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Circuit Court Opinions:

Associate Justice John McLean, Vaughan v. Williams (1845)

Associate Justice John McLean (1829–1861)

Vaughan v. Williams, 28 F. Cas. 1115 (C.C.D. Ind. 1845) (No. 16,903) [Seventh Circuit]

Justice McLean was allotted to the Seventh Circuit for the duration of his career on the Supreme Court. Consisting of northern states—Illinois, Indiana, Michigan, and Ohio—the circuit was home to many fugitive slave cases. While McLean was the strongest opponent of slavery amongst his brethren on the Court, he typically was forced to rule in favor of slaveholders seeking the return of fugitive slaves and damages against northerners who had harbored them or interfered with their recapture. In Jones v. Van Zandt (1843), for example, a Kentucky citizen claiming rights to enslaved people who escaped to Ohio sought damages from the defendant, who had allegedly harbored them. The case was brought under the Fugitive Slave Clause of the Constitution, which stated that an  enslaved person escaping to a free state did not thereby become free, and the Fugitive Slave Act of 1793, which provided for fines and suits for damages against those aiding fugitive slaves. In charging the jurors, McLean urged them to ignore the arguments in favor of abolition that had been made at trial (largely by the defendant’s attorney, future Chief Justice Salmon P. Chase), to focus solely on the law, and “to guard yourselves against any improper influence.” The jury found for the plaintiff, and McLean joined the majority in upholding the verdict in the Supreme Court.

Vaughan v. Williams provided McLean with a rare opportunity to rule against slavery, however. In that case, a Missouri slaveholder traveled to Indiana to recapture alleged fugitives who had fled there. After finding the fugitives, the plaintiff intended to bring them before a court, seeking a judgment that he was entitled to bring them back to Missouri. The enslaved people once again escaped, however, aided by a group that allegedly included the defendant. In charging the jury, McLean asserted that the evidence had shown that the fugitives were entitled to their freedom. A previous slaveholder, who sold them to the person from whom the plaintiff purchased them, had taken them to Illinois several years earlier and employed them there for six months. According to decisions from the Supreme Court of Missouri, which provided the rule of decision in the case, their time in the free state of Illinois had abolished their status as enslaved people. Following McLean’s instruction on the law, the jury found for the defendant.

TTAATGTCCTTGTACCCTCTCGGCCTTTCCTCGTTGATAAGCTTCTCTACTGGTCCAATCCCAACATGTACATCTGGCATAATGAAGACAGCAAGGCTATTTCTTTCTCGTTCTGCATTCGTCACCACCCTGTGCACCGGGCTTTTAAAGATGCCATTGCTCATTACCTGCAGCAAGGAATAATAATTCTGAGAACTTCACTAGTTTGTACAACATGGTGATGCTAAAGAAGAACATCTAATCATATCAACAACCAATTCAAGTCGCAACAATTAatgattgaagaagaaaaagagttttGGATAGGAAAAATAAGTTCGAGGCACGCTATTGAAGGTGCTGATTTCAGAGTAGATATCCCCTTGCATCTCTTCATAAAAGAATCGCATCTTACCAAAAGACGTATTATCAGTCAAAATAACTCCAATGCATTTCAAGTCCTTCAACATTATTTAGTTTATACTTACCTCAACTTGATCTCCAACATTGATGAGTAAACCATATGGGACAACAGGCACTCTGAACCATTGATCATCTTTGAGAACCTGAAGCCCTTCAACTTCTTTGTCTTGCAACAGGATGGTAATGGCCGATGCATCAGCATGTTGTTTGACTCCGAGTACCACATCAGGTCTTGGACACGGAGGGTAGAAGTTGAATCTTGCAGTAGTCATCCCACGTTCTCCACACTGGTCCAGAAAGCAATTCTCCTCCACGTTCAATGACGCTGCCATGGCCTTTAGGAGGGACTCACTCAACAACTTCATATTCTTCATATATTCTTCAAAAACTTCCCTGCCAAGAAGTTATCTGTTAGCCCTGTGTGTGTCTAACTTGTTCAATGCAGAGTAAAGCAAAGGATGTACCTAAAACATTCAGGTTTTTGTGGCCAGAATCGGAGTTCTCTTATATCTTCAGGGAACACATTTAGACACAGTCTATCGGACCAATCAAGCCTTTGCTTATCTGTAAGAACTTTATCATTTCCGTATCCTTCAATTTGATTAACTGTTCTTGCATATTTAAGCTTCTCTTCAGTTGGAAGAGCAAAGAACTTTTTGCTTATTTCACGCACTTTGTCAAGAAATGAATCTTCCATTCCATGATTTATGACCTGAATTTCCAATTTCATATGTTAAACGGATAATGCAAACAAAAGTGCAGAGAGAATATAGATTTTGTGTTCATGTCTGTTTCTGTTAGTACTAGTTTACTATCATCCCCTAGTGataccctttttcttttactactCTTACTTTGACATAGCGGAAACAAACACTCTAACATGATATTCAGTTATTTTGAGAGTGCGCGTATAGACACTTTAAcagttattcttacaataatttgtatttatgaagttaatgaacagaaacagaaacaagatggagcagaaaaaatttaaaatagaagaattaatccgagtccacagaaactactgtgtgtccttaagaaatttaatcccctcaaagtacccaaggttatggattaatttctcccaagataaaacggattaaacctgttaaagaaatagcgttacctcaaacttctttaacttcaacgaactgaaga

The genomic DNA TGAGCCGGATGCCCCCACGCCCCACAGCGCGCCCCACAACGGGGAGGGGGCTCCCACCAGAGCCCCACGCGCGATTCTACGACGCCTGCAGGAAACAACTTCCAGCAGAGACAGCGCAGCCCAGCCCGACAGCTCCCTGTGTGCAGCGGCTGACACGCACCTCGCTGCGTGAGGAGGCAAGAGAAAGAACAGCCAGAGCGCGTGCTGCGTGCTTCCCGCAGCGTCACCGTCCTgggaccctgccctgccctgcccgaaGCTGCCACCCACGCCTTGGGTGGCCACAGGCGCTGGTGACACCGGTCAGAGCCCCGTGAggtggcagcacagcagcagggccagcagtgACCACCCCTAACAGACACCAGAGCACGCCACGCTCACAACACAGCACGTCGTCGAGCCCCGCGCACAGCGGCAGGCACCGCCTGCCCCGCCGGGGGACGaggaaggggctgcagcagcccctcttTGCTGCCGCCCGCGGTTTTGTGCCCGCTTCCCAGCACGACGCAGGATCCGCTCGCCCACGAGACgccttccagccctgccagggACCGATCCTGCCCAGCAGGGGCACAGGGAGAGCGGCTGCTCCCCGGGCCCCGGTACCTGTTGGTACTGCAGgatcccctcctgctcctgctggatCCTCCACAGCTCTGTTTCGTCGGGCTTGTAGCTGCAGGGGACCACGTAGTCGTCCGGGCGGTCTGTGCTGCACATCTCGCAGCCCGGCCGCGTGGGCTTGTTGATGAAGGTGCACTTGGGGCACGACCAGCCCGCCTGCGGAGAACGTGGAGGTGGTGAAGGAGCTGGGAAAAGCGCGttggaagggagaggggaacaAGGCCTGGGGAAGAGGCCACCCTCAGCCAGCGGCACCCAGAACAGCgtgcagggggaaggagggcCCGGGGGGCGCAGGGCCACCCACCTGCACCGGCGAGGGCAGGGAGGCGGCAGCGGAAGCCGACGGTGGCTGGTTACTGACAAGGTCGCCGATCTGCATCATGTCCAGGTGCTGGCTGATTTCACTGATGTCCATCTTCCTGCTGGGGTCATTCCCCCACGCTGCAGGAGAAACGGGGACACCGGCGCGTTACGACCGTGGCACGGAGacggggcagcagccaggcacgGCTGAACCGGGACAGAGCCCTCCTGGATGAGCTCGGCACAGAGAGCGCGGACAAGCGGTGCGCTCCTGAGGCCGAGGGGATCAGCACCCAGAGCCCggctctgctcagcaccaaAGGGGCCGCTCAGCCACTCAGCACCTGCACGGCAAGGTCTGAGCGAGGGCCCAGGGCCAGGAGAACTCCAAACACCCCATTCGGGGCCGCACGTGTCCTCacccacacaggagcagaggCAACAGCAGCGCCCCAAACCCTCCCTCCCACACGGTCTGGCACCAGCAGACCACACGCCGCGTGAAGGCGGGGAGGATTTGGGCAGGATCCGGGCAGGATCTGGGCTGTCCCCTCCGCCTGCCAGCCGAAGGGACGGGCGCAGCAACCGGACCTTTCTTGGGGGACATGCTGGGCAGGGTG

The Missouri court reversed its position in 1852, reaching the opposite conclusion in the freedom suit of Dred Scott. Scott’s defeat led him to seek relief in federal court, which the Supreme Court of the United States denied in Chief Justice Roger Taney’s infamous opinion in Dred Scott v. Sandford (1857). McLean dissented from that ruling, penning an opinion in which he cataloged the line of Missouri cases holding formerly enslaved people to be free under the same circumstances present in Vaughan and Dred Scott.